Going Public without Governance: Managerial Reputation Effects

Posted: 5 Aug 2004

See all articles by Armando R. Gomes

Armando R. Gomes

Washington University in St. Louis - John M. Olin Business School; Washington University in Saint Louis - John M. Olin Business School

Abstract

This paper addresses the agency problem between controlling shareholders and minority shareholders. This problem is common among public firms in many countries where the legal system does not effectively protect minority shareholders against oppression by controlling shareholders. We show that even without any explicit corporate governance mechanisms protecting minority shareholders, controlling shareholders can implicitly commit not to expropriate them. Stock prices are significantly higher and firms are more likely go public because of this reputation effect. Moreover, insiders divest shares gradually over time, at a rate that is negatively related to the degree of moral hazard.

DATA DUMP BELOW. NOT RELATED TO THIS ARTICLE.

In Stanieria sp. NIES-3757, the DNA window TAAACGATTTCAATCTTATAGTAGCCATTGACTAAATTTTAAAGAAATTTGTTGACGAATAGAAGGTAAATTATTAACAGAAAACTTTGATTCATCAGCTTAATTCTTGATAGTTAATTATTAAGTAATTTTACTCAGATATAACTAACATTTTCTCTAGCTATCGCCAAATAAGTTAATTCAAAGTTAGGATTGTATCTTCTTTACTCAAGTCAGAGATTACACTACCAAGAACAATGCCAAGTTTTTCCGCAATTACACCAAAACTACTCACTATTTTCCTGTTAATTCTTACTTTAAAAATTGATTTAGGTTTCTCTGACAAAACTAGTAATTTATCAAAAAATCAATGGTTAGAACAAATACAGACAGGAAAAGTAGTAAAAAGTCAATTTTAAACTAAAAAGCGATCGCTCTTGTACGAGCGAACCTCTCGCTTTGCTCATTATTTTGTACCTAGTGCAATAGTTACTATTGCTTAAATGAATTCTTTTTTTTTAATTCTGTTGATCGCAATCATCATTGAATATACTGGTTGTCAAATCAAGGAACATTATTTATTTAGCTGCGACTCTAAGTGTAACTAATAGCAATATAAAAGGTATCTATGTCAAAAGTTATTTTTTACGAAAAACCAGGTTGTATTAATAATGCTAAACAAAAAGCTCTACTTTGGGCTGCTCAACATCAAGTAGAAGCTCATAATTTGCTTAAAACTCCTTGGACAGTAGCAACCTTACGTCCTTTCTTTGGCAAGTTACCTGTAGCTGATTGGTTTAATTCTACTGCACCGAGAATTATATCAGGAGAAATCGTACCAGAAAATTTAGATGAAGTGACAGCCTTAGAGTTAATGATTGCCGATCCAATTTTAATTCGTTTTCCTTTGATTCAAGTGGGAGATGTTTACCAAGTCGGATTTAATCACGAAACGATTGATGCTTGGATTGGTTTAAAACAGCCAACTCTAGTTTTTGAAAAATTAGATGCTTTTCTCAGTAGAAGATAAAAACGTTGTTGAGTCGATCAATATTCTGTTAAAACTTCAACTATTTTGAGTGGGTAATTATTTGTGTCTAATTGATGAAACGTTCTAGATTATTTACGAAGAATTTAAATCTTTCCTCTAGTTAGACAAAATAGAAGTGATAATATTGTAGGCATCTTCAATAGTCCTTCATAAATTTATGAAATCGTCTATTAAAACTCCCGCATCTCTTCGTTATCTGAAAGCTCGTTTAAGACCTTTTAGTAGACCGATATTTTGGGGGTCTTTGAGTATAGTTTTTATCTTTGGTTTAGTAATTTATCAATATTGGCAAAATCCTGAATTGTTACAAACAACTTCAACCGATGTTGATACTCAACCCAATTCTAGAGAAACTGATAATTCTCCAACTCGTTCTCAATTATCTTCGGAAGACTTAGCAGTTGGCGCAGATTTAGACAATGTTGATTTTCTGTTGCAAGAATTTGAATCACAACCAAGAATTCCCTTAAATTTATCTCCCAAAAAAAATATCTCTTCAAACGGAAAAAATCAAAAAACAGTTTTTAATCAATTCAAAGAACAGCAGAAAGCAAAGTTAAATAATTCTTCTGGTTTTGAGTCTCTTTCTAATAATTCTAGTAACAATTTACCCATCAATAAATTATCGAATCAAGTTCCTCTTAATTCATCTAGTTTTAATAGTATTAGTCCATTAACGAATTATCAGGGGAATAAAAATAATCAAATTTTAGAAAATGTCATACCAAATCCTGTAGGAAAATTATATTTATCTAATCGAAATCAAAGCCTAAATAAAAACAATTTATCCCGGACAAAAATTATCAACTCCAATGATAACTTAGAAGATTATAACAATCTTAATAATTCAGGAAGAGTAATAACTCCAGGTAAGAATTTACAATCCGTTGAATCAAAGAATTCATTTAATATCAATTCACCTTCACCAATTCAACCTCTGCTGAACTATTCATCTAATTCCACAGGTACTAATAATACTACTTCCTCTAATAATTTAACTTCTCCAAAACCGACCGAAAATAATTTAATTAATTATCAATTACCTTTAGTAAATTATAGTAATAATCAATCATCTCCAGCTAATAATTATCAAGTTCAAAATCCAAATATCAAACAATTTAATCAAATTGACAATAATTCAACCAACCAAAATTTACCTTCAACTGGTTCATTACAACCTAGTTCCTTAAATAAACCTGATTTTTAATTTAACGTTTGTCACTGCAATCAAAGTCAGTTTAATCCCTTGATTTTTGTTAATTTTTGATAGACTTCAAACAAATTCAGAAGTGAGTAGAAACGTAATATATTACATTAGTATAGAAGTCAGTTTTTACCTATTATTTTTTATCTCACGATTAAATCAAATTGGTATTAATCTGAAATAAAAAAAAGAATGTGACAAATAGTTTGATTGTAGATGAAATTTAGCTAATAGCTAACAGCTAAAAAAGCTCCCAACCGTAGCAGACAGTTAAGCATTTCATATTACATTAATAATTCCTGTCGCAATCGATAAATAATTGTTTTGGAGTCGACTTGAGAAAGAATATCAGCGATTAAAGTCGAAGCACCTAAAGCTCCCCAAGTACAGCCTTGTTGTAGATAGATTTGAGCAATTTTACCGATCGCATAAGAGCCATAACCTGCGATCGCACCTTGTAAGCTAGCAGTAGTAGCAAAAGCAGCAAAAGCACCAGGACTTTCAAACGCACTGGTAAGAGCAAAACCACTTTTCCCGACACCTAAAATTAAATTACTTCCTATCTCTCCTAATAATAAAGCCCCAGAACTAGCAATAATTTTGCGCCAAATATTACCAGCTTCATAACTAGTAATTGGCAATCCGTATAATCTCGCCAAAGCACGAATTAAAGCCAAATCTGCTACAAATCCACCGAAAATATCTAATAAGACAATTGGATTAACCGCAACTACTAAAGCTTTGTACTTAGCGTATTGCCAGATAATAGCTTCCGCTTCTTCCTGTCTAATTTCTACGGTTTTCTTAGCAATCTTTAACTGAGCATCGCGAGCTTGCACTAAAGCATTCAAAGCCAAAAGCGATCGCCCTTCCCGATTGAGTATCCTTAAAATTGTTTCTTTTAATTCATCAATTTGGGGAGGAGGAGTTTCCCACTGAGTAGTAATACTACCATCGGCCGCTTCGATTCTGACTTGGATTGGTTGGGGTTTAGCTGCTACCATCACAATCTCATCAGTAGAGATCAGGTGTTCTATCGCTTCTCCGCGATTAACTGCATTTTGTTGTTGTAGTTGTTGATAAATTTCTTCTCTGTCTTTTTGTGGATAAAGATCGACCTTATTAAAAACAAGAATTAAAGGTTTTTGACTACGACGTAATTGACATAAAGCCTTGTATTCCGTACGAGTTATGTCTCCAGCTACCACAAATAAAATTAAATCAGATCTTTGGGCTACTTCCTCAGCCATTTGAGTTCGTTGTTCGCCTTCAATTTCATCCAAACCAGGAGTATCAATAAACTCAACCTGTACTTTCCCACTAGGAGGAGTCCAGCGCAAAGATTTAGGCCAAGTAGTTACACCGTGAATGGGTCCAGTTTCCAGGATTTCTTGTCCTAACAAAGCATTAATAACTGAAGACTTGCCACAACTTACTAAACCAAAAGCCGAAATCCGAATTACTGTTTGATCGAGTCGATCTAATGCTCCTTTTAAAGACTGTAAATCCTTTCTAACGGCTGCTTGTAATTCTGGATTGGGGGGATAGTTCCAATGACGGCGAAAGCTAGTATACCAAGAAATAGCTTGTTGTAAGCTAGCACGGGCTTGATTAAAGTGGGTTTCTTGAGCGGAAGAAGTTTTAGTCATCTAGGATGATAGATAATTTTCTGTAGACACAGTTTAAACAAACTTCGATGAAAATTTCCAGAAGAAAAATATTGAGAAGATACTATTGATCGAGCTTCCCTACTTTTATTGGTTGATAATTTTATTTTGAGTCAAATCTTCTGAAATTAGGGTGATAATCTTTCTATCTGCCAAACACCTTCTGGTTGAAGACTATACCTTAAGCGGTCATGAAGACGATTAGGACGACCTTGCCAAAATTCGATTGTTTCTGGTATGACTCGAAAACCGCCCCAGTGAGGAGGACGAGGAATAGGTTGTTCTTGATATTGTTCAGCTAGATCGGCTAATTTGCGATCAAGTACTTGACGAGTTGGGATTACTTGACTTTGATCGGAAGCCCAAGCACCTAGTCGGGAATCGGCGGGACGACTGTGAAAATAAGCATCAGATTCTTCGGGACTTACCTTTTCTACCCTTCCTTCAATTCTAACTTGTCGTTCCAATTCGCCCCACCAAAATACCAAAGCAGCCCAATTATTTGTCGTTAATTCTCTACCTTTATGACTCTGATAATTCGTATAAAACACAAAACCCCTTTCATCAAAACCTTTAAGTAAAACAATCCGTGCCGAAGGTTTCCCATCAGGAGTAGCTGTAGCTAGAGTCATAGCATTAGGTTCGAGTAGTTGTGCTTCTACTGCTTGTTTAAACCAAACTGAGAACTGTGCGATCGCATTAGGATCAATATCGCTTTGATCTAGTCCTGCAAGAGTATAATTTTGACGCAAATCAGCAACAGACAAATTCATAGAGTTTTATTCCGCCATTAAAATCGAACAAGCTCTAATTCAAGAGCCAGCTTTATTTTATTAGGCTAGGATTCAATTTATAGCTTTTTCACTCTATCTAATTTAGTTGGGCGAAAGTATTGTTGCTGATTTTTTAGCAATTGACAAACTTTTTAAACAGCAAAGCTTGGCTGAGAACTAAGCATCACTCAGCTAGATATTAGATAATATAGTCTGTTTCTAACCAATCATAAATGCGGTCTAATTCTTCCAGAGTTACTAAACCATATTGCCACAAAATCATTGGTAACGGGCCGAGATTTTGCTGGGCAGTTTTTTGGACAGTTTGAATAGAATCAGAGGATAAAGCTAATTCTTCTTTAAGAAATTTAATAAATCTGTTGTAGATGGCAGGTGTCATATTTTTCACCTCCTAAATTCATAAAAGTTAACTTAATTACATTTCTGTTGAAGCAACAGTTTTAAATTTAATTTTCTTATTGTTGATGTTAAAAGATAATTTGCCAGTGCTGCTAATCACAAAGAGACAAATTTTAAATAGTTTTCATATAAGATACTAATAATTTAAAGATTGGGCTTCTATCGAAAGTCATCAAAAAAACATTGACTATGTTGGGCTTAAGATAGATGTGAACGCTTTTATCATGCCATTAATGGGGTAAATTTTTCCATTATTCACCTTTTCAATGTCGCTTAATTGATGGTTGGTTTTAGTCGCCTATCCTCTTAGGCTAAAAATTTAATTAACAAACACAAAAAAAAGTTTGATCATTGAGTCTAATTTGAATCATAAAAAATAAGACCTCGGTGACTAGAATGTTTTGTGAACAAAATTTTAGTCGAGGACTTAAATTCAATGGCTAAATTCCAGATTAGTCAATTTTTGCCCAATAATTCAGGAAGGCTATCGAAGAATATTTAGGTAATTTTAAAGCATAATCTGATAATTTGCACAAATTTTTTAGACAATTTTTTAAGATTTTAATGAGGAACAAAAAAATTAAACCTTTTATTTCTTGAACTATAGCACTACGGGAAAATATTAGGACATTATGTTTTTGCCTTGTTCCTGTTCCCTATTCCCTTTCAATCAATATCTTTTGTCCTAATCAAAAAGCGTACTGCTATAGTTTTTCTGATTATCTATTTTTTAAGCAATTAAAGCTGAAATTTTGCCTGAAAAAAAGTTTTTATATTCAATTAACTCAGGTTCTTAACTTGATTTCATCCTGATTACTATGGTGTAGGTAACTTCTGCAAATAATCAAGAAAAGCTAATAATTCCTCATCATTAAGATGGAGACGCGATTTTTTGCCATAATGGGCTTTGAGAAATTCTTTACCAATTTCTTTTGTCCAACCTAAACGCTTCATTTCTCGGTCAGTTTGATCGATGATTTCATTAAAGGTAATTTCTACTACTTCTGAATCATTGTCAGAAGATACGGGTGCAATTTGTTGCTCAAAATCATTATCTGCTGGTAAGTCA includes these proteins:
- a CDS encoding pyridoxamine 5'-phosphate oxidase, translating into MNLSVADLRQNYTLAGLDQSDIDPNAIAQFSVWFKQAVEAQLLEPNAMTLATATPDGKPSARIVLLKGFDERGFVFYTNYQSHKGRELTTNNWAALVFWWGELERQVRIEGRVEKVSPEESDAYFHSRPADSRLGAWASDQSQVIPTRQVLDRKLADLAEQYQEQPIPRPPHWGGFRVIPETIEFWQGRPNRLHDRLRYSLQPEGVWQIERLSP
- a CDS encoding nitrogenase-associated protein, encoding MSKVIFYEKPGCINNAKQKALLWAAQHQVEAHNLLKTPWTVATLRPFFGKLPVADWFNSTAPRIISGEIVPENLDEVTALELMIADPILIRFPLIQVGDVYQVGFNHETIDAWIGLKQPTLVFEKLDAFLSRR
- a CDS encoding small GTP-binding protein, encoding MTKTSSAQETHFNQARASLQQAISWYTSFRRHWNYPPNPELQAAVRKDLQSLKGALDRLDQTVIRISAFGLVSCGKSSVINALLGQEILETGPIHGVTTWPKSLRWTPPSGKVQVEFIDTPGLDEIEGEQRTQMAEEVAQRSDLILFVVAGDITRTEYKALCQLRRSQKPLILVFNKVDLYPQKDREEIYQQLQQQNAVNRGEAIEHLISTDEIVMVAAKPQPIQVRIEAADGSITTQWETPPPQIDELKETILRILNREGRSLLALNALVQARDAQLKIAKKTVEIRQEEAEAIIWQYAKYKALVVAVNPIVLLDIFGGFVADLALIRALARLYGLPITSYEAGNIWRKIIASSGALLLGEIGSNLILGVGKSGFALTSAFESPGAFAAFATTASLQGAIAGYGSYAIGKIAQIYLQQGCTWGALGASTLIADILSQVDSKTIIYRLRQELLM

JEL Classification: G32, G12, D82

Suggested Citation

Gomes, Armando R. and Gomes, Armando R., Going Public without Governance: Managerial Reputation Effects. Available at SSRN: https://ssrn.com/abstract=572626

Armando R. Gomes (Contact Author)

Washington University in Saint Louis - John M. Olin Business School ( email )

One Brookings Drive
Campus Box 1133
St. Louis, MO 63130-4899
United States
314-935-4569 (Phone)

Washington University in St. Louis - John M. Olin Business School ( email )

One Brookings Drive
Campus Box 1133
St. Louis, MO 63130-4899
United States
314-935-4569 (Phone)

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